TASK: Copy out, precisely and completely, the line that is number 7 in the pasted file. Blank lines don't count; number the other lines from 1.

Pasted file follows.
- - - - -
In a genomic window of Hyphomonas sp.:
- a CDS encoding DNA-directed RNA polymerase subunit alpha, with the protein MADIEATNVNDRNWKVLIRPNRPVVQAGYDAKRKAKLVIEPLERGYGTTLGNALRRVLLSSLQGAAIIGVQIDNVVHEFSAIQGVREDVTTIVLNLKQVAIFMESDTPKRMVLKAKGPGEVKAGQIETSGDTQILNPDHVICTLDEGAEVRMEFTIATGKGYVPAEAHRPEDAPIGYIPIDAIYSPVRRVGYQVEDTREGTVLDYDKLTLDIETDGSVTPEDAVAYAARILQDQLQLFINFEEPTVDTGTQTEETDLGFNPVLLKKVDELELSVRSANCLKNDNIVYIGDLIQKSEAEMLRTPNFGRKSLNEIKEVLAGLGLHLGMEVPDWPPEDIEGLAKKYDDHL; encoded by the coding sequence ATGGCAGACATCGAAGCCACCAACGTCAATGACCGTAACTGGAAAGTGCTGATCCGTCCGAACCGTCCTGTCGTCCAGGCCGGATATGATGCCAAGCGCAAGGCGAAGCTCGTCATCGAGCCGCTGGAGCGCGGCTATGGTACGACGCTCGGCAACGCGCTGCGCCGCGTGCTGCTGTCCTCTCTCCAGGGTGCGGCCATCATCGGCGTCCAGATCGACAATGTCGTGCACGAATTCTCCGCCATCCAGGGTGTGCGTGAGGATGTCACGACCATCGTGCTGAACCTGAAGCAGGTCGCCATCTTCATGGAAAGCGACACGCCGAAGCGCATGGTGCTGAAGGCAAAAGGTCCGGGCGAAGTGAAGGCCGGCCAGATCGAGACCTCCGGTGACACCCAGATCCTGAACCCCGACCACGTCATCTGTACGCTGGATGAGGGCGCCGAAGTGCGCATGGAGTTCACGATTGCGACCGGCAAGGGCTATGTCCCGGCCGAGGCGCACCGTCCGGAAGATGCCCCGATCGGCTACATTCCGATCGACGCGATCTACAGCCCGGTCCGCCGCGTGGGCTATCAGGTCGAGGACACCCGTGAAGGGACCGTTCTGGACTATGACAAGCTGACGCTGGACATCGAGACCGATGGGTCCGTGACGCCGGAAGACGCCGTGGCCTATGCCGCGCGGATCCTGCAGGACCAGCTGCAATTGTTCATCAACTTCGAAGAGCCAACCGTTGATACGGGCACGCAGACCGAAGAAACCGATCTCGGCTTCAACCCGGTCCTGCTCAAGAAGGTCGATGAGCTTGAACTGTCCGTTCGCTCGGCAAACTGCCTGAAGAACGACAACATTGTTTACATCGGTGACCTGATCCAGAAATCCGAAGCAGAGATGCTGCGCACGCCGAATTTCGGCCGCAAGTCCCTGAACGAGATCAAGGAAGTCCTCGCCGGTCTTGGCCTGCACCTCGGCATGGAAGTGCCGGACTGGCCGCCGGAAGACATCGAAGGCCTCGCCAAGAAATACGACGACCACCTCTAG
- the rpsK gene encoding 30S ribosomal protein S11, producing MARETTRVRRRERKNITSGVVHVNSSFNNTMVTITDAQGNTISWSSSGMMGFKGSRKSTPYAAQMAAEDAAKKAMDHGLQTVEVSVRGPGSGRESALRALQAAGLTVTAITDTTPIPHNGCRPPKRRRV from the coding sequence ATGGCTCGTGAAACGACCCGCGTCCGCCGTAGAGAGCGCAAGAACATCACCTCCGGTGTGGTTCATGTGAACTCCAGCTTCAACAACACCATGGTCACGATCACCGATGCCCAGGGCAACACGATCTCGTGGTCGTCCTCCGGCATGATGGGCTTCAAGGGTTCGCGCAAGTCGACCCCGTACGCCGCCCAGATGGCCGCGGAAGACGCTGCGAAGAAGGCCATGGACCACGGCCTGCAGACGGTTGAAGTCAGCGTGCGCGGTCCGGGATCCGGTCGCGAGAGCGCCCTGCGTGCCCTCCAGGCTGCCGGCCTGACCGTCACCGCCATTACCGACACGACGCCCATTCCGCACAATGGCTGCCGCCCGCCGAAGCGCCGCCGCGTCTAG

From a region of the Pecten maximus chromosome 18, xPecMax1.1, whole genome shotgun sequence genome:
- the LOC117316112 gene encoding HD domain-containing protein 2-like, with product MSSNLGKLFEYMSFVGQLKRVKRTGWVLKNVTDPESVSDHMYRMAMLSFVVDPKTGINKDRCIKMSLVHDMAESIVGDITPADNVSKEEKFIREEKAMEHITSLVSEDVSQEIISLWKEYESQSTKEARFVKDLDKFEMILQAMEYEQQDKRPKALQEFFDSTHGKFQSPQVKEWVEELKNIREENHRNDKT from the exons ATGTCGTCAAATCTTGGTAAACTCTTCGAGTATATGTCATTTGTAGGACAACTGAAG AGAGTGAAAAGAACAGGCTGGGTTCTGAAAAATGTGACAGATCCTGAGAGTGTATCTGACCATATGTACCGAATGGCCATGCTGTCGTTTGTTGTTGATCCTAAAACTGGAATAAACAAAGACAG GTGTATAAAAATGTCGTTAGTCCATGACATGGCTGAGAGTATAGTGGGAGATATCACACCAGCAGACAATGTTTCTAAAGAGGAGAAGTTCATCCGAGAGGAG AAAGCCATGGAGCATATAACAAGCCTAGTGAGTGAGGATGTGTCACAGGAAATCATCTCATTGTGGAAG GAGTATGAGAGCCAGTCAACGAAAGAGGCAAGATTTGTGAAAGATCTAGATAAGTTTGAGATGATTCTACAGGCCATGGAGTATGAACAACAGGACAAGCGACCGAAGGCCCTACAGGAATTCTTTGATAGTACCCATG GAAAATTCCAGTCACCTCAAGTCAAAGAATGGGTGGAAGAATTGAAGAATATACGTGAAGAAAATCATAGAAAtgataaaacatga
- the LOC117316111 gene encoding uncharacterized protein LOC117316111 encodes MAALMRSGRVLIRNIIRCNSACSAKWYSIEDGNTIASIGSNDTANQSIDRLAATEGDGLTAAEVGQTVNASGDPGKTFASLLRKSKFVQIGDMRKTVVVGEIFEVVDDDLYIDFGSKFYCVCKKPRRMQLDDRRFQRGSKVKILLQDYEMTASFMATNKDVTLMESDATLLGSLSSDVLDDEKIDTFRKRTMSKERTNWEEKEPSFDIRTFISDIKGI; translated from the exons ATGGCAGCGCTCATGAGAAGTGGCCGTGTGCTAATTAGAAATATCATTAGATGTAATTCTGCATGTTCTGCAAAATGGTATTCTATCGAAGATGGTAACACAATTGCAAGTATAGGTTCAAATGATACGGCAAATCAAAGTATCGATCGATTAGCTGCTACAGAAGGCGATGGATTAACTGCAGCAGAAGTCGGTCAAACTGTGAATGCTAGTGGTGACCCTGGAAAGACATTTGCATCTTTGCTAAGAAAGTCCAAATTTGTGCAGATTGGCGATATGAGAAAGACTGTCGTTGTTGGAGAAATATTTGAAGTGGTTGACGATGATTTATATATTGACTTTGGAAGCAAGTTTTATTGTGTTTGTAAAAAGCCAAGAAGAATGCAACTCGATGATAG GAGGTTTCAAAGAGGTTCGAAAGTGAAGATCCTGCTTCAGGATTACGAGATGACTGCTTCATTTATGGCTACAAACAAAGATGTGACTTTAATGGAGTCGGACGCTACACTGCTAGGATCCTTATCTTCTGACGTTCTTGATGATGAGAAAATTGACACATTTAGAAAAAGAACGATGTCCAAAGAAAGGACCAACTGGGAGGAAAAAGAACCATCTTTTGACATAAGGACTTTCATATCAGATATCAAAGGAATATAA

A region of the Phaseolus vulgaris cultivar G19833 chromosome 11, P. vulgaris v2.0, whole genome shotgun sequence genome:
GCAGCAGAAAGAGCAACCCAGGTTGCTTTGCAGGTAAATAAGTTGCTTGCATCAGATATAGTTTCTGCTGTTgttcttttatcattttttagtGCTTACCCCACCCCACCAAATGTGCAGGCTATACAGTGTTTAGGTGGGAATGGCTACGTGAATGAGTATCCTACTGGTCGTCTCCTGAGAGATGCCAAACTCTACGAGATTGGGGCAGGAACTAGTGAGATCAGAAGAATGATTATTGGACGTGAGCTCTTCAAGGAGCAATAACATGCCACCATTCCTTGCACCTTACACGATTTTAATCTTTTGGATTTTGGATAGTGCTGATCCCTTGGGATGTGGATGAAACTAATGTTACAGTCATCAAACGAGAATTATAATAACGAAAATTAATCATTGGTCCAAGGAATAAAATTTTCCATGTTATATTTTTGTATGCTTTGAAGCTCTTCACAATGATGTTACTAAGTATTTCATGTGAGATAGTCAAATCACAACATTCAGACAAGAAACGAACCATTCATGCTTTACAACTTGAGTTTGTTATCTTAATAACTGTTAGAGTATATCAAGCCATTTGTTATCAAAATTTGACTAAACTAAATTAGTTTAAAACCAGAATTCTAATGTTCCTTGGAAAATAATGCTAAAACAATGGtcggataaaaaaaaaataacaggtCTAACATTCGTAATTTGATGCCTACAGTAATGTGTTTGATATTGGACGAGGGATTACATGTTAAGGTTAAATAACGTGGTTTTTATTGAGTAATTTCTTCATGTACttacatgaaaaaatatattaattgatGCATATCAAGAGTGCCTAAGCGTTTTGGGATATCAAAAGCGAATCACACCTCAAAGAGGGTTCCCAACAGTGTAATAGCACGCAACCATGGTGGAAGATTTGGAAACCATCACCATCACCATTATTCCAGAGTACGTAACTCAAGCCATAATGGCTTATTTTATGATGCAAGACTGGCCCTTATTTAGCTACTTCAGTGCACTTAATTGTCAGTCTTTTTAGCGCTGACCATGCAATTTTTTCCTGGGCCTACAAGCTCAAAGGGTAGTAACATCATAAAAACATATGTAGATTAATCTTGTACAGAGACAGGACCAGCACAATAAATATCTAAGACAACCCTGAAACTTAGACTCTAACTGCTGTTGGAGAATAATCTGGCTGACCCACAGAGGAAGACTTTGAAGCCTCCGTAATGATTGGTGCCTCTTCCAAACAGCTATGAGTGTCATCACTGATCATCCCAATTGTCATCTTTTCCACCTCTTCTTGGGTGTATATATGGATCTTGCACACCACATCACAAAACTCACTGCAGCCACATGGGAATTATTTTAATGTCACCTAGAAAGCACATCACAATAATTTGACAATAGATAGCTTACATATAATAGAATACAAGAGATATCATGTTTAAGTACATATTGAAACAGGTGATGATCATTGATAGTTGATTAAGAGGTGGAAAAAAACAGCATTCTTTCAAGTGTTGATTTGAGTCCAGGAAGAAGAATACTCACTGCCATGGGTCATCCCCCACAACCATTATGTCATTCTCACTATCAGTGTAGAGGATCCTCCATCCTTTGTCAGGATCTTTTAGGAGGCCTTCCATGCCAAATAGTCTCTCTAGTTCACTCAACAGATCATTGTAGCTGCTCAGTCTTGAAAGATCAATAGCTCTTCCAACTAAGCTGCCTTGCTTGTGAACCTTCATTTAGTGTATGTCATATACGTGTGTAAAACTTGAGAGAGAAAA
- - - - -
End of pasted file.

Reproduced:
A region of the Phaseolus vulgaris cultivar G19833 chromosome 11, P. vulgaris v2.0, whole genome shotgun sequence genome: